I went into town at the weekend to look for a new cycling jacket. Waiting for the bus home I was struck by something terrible in front of me – a backlit, high resolution display. It rotated through five advertisements:
This post is just a quick recommendation to listen to an audiobook currently available on the BBC Radio iPlayer. It’s called The Hungry Empire, by British food historian Lizzie Collingham, and in five 15-minute episodes charts the history of the British Empire, from the 1500s to the 1960s through the lens of food. It turns out that the history of food in the Empire has some really important things to tell us about how ordinary life was lived in that period and how it has shaped much of our modern world.
Over the last 48 hours, senior Conservatives have pushed back against recent calls in and outside government to relax the strict rules mandating no greater than 1% pay rises for public sector staff. Inflation is currently running at 2.9% and forecast to increase.
After opening the nation’s wallet to the tune of a billion pounds for the DUP, in their desperate attempt to cling to power, the Conservatives were feeling generous this week. It was reported on Tuesday that they’ve awarded the Queen a juicy 8% pay rise, increasing her taxpayers’ grant by a cool £6 million a year to £82.2 million.
Has a British politician ever been more exposed than Theresa May?
It’s been a while since I felt this hopeful about British politics.
Yesterday’s result was excellent, and although re-delivering a Conservative government, has punched the wind right out of their sails and sets Labour up to truly contest for power whenever the next vote comes. This is Labour’s 1992 moment.
Don’t you have anything to say about the general election? I’m sure my adoring readers are all asking themselves. Well, honestly I don’t have much. Soon after it was called, I laid down some of the reasons I absolutely despair at the prospect of five years of Prime Minister May, but since then events have moved too quickly for me to ever get ahead of them and feel like I have something incisive to post.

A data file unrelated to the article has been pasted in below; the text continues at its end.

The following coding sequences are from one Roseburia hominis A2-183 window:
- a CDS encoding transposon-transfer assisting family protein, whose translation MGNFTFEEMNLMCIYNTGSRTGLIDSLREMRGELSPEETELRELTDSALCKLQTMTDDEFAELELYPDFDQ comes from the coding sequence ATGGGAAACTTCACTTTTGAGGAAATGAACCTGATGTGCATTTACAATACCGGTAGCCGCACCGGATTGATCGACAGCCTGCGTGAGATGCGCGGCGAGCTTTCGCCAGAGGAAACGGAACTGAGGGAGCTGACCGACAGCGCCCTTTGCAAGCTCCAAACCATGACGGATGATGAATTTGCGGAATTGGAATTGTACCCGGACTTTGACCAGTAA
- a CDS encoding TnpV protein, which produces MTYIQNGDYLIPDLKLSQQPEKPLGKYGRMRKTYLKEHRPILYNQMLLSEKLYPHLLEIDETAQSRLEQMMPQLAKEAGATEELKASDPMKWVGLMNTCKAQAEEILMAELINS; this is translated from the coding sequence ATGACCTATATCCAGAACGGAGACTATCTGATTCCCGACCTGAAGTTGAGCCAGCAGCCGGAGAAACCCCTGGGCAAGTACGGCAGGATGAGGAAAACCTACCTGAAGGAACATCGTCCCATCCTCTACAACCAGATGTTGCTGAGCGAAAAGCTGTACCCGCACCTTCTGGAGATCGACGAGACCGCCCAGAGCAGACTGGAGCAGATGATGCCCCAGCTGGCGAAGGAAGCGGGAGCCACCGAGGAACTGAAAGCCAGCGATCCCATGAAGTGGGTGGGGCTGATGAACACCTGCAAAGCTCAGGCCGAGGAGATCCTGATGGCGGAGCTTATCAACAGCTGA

I made earnest starts on quite a few posts. The Undemocratic Election, The Theresa May Party and 2016/17 – Zombie Parties all sit in my drafts folder, glass half full, but Theresa’s absolute train wreck of a campaign has called into question the basic premises of all three; that she’ll win a thumping majority without clear competency, policies or vision, that disassociating herself from the Conservative brand and having MPs run as “Theresa May’s candidate” was a wise electoral strategy, or that Labour under Corbyn is in terminal decline, and taking the political opportunities of the left with it.
Add to that not one but two devastating terrorist incidents, and what remains to be said about this election? What remains to be felt?
Last Wednesday May 3rd, Theresa May stood on the steps of Downing Street and made a speech in reaction to an article printed over the previous weekend in German national newspaper Frankfurter Allgemeine Zeitung (FAZ). The first minutes of the speech are notable for May’s gross overreaction, xenophobic rhetoric and myriad inaccuracies. I write this just, ‘for the record’.
There is a theory that women are only able to assume positions of power if they’re hyper masculine. Where a man, providing he had charisma, the right connections and experience etc… to climb to a leadership role could project some degree of empathy, self-deference or other socially ‘feminine’ traits, a woman must be ‘more masculine than the men’, to compensate for her (assumed) innate feminine weakness and lack of authority.